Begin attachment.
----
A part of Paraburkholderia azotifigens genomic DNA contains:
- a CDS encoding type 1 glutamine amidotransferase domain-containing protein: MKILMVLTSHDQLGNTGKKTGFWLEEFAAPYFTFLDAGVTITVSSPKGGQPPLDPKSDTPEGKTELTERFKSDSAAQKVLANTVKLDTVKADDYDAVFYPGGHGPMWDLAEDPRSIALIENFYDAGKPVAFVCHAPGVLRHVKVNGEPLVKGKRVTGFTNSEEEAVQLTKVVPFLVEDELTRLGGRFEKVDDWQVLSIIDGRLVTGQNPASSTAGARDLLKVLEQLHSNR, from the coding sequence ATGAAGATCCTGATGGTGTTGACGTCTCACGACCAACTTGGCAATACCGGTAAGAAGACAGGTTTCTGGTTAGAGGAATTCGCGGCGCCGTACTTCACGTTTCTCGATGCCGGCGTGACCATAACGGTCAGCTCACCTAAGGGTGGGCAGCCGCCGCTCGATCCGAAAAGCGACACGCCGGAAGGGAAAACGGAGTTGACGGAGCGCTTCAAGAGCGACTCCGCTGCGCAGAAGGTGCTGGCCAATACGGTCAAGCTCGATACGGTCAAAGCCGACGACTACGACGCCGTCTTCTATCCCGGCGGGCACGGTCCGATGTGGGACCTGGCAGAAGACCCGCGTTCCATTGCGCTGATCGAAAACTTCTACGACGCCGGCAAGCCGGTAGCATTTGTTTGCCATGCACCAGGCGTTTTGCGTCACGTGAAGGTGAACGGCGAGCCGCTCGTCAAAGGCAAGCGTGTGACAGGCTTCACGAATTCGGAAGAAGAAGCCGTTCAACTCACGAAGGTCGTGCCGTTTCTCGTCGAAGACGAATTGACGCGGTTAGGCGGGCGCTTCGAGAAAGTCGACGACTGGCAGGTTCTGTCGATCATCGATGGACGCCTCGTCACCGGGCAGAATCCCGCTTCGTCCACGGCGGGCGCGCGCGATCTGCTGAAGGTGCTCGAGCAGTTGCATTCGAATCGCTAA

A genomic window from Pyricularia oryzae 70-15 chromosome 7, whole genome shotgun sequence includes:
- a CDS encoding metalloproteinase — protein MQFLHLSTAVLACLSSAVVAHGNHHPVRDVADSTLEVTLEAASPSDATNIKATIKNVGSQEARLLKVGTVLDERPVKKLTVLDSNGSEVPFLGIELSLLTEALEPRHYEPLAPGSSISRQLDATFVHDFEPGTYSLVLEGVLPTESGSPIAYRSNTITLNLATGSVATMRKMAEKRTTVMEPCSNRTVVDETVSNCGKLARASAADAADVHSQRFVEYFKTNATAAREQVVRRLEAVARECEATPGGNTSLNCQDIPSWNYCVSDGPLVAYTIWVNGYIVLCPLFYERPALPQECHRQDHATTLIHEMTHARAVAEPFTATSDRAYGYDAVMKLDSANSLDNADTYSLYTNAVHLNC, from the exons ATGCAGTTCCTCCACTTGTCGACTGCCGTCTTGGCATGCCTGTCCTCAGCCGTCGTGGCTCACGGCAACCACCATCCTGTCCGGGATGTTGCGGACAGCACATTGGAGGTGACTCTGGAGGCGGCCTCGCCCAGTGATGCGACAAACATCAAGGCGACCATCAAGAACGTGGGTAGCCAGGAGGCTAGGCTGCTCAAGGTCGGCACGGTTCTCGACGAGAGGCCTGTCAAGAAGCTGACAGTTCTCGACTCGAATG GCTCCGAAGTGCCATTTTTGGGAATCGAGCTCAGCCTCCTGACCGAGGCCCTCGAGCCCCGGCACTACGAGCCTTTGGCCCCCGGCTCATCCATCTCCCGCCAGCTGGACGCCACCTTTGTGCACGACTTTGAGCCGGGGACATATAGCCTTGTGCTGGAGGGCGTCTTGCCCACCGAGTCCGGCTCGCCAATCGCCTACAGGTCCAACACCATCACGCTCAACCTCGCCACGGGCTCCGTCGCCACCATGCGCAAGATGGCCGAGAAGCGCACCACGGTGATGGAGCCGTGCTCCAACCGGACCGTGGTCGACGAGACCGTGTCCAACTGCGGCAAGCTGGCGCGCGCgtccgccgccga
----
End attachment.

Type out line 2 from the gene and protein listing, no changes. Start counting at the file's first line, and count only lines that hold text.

- a CDS encoding type 1 glutamine amidotransferase domain-containing protein: MKILMVLTSHDQLGNTGKKTGFWLEEFAAPYFTFLDAGVTITVSSPKGGQPPLDPKSDTPEGKTELTERFKSDSAAQKVLANTVKLDTVKADDYDAVFYPGGHGPMWDLAEDPRSIALIENFYDAGKPVAFVCHAPGVLRHVKVNGEPLVKGKRVTGFTNSEEEAVQLTKVVPFLVEDELTRLGGRFEKVDDWQVLSIIDGRLVTGQNPASSTAGARDLLKVLEQLHSNR, from the coding sequence ATGAAGATCCTGATGGTGTTGACGTCTCACGACCAACTTGGCAATACCGGTAAGAAGACAGGTTTCTGGTTAGAGGAATTCGCGGCGCCGTACTTCACGTTTCTCGATGCCGGCGTGACCATAACGGTCAGCTCACCTAAGGGTGGGCAGCCGCCGCTCGATCCGAAAAGCGACACGCCGGAAGGGAAAACGGAGTTGACGGAGCGCTTCAAGAGCGACTCCGCTGCGCAGAAGGTGCTGGCCAATACGGTCAAGCTCGATACGGTCAAAGCCGACGACTACGACGCCGTCTTCTATCCCGGCGGGCACGGTCCGATGTGGGACCTGGCAGAAGACCCGCGTTCCATTGCGCTGATCGAAAACTTCTACGACGCCGGCAAGCCGGTAGCATTTGTTTGCCATGCACCAGGCGTTTTGCGTCACGTGAAGGTGAACGGCGAGCCGCTCGTCAAAGGCAAGCGTGTGACAGGCTTCACGAATTCGGAAGAAGAAGCCGTTCAACTCACGAAGGTCGTGCCGTTTCTCGTCGAAGACGAATTGACGCGGTTAGGCGGGCGCTTCGAGAAAGTCGACGACTGGCAGGTTCTGTCGATCATCGATGGACGCCTCGTCACCGGGCAGAATCCCGCTTCGTCCACGGCGGGCGCGCGCGATCTGCTGAAGGTGCTCGAGCAGTTGCATTCGAATCGCTAA